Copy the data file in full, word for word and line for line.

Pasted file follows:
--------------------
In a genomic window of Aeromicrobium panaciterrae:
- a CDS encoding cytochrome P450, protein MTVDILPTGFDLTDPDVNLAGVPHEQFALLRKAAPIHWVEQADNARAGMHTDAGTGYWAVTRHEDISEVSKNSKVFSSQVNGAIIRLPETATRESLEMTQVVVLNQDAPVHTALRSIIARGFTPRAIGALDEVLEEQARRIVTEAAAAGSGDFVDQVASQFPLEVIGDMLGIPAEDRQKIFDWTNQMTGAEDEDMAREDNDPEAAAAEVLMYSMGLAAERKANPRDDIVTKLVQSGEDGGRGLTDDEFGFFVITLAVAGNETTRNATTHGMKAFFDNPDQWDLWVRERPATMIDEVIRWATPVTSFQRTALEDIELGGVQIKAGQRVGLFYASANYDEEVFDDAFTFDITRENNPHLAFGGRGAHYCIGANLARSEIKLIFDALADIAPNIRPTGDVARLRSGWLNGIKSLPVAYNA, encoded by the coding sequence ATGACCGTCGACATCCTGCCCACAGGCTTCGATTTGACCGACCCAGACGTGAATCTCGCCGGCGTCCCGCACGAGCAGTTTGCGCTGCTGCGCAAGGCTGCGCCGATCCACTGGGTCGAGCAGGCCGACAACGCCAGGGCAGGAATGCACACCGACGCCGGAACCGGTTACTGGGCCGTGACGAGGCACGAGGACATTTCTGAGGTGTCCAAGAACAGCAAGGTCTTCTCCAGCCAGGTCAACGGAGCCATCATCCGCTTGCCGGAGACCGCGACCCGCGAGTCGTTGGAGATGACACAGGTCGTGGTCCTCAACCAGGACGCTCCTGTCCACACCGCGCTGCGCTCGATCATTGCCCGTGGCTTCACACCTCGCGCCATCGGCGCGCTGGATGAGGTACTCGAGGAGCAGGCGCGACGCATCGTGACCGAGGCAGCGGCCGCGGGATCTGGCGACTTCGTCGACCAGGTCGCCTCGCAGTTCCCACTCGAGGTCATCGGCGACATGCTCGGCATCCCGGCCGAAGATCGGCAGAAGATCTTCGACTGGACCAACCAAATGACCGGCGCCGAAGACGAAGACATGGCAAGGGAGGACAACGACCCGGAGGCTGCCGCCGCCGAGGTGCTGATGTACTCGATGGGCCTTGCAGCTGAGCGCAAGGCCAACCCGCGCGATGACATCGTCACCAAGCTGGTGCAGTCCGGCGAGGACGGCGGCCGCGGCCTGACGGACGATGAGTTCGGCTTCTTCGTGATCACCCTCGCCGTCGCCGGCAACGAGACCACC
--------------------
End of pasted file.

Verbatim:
In a genomic window of Aeromicrobium panaciterrae:
- a CDS encoding cytochrome P450, protein MTVDILPTGFDLTDPDVNLAGVPHEQFALLRKAAPIHWVEQADNARAGMHTDAGTGYWAVTRHEDISEVSKNSKVFSSQVNGAIIRLPETATRESLEMTQVVVLNQDAPVHTALRSIIARGFTPRAIGALDEVLEEQARRIVTEAAAAGSGDFVDQVASQFPLEVIGDMLGIPAEDRQKIFDWTNQMTGAEDEDMAREDNDPEAAAAEVLMYSMGLAAERKANPRDDIVTKLVQSGEDGGRGLTDDEFGFFVITLAVAGNETTRNATTHGMKAFFDNPDQWDLWVRERPATMIDEVIRWATPVTSFQRTALEDIELGGVQIKAGQRVGLFYASANYDEEVFDDAFTFDITRENNPHLAFGGRGAHYCIGANLARSEIKLIFDALADIAPNIRPTGDVARLRSGWLNGIKSLPVAYNA, encoded by the coding sequence ATGACCGTCGACATCCTGCCCACAGGCTTCGATTTGACCGACCCAGACGTGAATCTCGCCGGCGTCCCGCACGAGCAGTTTGCGCTGCTGCGCAAGGCTGCGCCGATCCACTGGGTCGAGCAGGCCGACAACGCCAGGGCAGGAATGCACACCGACGCCGGAACCGGTTACTGGGCCGTGACGAGGCACGAGGACATTTCTGAGGTGTCCAAGAACAGCAAGGTCTTCTCCAGCCAGGTCAACGGAGCCATCATCCGCTTGCCGGAGACCGCGACCCGCGAGTCGTTGGAGATGACACAGGTCGTGGTCCTCAACCAGGACGCTCCTGTCCACACCGCGCTGCGCTCGATCATTGCCCGTGGCTTCACACCTCGCGCCATCGGCGCGCTGGATGAGGTACTCGAGGAGCAGGCGCGACGCATCGTGACCGAGGCAGCGGCCGCGGGATCTGGCGACTTCGTCGACCAGGTCGCCTCGCAGTTCCCACTCGAGGTCATCGGCGACATGCTCGGCATCCCGGCCGAAGATCGGCAGAAGATCTTCGACTGGACCAACCAAATGACCGGCGCCGAAGACGAAGACATGGCAAGGGAGGACAACGACCCGGAGGCTGCCGCCGCCGAGGTGCTGATGTACTCGATGGGCCTTGCAGCTGAGCGCAAGGCCAACCCGCGCGATGACATCGTCACCAAGCTGGTGCAGTCCGGCGAGGACGGCGGCCGCGGCCTGACGGACGATGAGTTCGGCTTCTTCGTGATCACCCTCGCCGTCGCCGGCAACGAGACCACC